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Panique (1946)

Panique (1946)

Viviane RomanceMichel SimonMax DalbanÉmile Drain
Julien Duvivier


Panique (1946) is a French movie. Julien Duvivier has directed this movie. Viviane Romance,Michel Simon,Max Dalban,Émile Drain are the starring of this movie. It was released in 1946. Panique (1946) is considered one of the best Crime,Drama movie in India and around the world.

In the suburbs of Paris, an old maid has just been murdered. Every body talks about that, except the misanthrope Mr Hire. The same evening, Alice, just getting out of jail, arrives and meets up with her lover Alfred again. They act as they do not know each other, for Alice went to jail to spare Alfred. But Mr Hire falls in love with Alice, and he suspects who the murderer is.


Panique (1946) Reviews

  • This Gun For Hire


    Duvivier, one of the all-time Great French directors, spent the first part of the nineteen forties in Hollywood where her turned out a string of first-rate movies (Lydia, Flesh And Fantasy, Tales Of Manhattan) but when he returned to his native France he did so with style and panache with this film, one of the finest French films of the forties and easily fit to stand beside such gems as Les Visituers du Soir, Les Enfants du Paradis, Adieu, Leonard, Les Portes de la nuit, etc. The source material was, once again, Georges Simenon who, at the last count, has had something like 170 films made from his vast output. Duvivier employed one of the finest French Screenwriters, Charles Spaak to adapt the story of the 'outsider' who is so easy to blame when things go wrong. Michel Simon, brilliant as ever, is doubly an 'outsider' here for in addition to being Jewish he is also eccentric and unsociable which, naturally, in the blinkered eyes of society, makes him the number one suspect for a local murder, especially when local good-time girl, Viviane Romance, lately out of the slammer and back with the piece of scum for whom she took the rap, plants incriminating evidence in Simon's flat. Set-up after set-up reeks of style and there's a nice sequence on the bumper cars in a funfair where M. Hire (Simon) is hemmed in by other cars, anticipating the climax when the crowd will surround him baying for blood and there's also a nod to an earlier Simon triumph, Boudu, in a scene shot alongside the bouquinistes that line the Seine. Patrice Leconte remade Panique as Monsieur Hire with Michel Blanc in the eponymous role and it remains a fine film but this is the version they all have to beat. A regular poster has remarked that he'd rather have this film than ten A Bout de souffles and I know what he means except he should have said Twenty. Godard is not fit to shine Duvivier's shoes.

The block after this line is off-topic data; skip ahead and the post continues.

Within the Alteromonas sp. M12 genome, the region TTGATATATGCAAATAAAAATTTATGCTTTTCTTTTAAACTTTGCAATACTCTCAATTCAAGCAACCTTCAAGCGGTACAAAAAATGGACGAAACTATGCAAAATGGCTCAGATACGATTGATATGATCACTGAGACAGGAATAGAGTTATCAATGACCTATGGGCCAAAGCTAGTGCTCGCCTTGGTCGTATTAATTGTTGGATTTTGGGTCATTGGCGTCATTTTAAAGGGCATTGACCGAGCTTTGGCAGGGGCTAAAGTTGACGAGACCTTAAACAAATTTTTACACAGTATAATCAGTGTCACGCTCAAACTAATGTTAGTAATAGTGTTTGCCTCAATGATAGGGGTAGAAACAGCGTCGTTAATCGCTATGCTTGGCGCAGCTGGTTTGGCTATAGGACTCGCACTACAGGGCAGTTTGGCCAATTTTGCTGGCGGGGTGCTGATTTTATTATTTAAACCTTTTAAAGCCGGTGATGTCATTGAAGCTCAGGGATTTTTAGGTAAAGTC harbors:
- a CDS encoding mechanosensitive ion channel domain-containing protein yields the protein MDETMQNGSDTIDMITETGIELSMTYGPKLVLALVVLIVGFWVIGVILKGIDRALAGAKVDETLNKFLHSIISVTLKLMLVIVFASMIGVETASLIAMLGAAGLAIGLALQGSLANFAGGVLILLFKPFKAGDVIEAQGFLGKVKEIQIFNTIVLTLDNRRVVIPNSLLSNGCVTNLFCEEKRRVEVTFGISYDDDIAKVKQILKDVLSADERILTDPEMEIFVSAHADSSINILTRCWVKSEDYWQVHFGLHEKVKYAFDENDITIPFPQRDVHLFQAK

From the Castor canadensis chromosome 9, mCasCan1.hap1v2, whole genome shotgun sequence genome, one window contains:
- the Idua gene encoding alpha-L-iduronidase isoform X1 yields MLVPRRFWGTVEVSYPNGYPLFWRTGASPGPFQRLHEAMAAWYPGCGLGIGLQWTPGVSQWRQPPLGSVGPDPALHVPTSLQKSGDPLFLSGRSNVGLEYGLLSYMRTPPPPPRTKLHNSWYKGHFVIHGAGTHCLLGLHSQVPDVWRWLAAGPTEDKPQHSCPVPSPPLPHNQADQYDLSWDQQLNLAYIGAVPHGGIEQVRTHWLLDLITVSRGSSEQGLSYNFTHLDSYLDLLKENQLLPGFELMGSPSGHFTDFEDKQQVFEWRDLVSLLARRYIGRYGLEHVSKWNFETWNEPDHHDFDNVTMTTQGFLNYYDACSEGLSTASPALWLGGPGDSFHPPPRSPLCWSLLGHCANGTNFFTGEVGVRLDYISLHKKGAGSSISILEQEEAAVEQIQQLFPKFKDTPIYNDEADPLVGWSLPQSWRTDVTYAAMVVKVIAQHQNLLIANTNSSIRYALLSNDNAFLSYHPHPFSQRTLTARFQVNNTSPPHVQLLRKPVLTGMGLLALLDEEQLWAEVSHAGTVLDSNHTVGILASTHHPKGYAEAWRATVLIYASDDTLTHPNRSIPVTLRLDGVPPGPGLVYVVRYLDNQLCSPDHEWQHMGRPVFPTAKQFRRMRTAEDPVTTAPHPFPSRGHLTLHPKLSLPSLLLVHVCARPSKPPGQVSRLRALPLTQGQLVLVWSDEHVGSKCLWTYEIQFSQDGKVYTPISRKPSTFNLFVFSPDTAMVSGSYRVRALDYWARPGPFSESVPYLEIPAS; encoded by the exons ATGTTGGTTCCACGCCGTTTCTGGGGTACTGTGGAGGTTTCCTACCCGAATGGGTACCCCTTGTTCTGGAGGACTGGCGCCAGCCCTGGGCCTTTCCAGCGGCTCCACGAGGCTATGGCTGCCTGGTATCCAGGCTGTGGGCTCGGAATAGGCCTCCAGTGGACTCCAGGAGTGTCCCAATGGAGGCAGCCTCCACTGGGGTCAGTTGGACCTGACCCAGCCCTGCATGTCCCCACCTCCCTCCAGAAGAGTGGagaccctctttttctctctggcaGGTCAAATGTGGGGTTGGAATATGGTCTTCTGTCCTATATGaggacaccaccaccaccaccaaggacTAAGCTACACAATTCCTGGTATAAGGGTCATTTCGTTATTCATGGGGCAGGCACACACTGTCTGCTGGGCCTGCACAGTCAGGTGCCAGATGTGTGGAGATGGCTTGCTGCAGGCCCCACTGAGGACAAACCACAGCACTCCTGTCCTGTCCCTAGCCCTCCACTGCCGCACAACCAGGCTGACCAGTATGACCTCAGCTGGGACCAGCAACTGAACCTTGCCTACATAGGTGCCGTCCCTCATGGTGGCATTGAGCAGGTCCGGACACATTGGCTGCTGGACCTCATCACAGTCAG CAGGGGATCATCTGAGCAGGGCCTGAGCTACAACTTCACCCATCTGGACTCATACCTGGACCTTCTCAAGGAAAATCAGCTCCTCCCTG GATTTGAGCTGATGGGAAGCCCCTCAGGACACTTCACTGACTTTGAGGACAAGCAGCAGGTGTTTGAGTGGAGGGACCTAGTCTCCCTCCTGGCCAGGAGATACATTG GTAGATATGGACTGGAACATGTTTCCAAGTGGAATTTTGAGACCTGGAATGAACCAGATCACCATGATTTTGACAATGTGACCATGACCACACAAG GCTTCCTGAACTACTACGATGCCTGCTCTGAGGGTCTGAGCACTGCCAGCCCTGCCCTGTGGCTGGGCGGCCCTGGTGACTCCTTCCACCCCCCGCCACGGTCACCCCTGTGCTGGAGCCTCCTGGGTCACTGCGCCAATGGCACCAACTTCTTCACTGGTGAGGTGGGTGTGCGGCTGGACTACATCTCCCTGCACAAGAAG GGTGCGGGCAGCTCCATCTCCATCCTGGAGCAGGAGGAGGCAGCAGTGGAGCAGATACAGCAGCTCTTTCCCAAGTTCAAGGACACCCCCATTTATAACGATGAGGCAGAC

• Another Duvivier triumph!